Case details

Plaintiffs claimed defendant ran stop sign and caused crash





Result type

Not present

back, brain, cognition, concussion, head, impairment, mental, neck, neuropsychological, psychological, sensory, speech, vision
On Nov. 1, 2010, plaintiff Angela Bell, 50, an emergency medicine doctor, was driving on eastbound Judah Street in San Francisco, accompanied by her son, plaintiff Elias Garvey, 9, seated in the rear of the vehicle. At approximately 4 p.m., Bell entered the intersection with 24th Avenue and was struck on the driver’s side by a sport utility vehicle operated by Keye Chun Su, who was traveling on southbound 24th Avenue. Bell claimed to her neck and back, while Elias sustained a concussion. Angela Bell, individually and acting as Elias’ guardian ad litem, sued Su. Bell alleged that Su was negligent in the operation of his vehicle. Specifically, she claimed that her road was uncontrolled, while Su had a stop sign. Thus, Bell claimed that Su failed to yield the right of way at the subject intersection. Su disputed liability, claiming he made a full stop at the intersection and looked both ways, establishing his right of way before he entered the intersection. He also claimed Bell was at fault for coming out of nowhere, causing him to broadside her vehicle. Prior to trial, Bell settled her individual case against Su for $6,500. Thus, Elias’ claims against Su proceeded to trial using California’s relatively new Expedited Jury Trial process. Bell, on behalf of Elias, and Su stipulated to a trial in which each side had three hours to present their case and in which eight jurors are used instead of 12., Bell and Elias declined an ambulance at the scene of the accident. Bell later treated with two to three weeks of physical therapy for soft-tissue strains and sprains to her neck and back. She claimed that her medical costs amounted to $500 and that her had resolved. On the day after the accident, Elias claimed he had problems reading because his vision blurred words. As a result, he was taken to an emergency room, where he was diagnosed with a concussion after exhibiting altered consciousness and repetitive questioning. However, an MRI was negative. Elias was then referred to a pediatric neurologist, whose exam was normal, and then referred to a neuropsychologist, who suggested vision therapy. Elias subsequently underwent two to three months of vision therapy. Elias’ teacher stated that Elias’ vision/reading condition resolved within five months. While the plaintiff’s vision therapist noted very mild ongoing symptoms about nine months post-accident, but opined that Elias’ concussion had otherwise fully resolved. Thus, Elias sought recovery of $13,268 in past medical costs. He also sought recovery of damages for his pain and suffering. Defense counsel contended that, based on the testimony of Elias’ pediatrician, it was exceedingly rare and unusual to develop the reading/vision problem Elias alleged from a concussion. Counsel further contended that Elias only suffered a minor bump and a minor concussion from the accident, both of which fully resolved. Thus, defense counsel argued that the condition was unrelated to the accident.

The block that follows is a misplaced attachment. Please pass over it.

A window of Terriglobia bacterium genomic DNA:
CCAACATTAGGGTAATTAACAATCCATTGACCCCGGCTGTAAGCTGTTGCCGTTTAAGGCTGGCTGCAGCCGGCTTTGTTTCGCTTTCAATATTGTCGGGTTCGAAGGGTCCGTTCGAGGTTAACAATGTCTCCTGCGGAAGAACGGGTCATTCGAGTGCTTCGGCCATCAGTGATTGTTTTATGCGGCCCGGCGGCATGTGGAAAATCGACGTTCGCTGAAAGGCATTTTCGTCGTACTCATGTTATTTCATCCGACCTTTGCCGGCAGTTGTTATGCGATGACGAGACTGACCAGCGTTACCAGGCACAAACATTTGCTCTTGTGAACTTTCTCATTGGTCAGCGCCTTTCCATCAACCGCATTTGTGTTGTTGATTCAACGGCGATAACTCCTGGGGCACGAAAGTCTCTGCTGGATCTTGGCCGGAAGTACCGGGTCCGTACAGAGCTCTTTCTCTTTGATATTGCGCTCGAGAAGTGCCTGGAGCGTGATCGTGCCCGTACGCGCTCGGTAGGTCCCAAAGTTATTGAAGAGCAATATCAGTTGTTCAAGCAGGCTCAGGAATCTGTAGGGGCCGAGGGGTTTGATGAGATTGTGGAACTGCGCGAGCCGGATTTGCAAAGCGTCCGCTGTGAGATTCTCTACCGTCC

Superior Court of San Francisco County, San Francisco, CA

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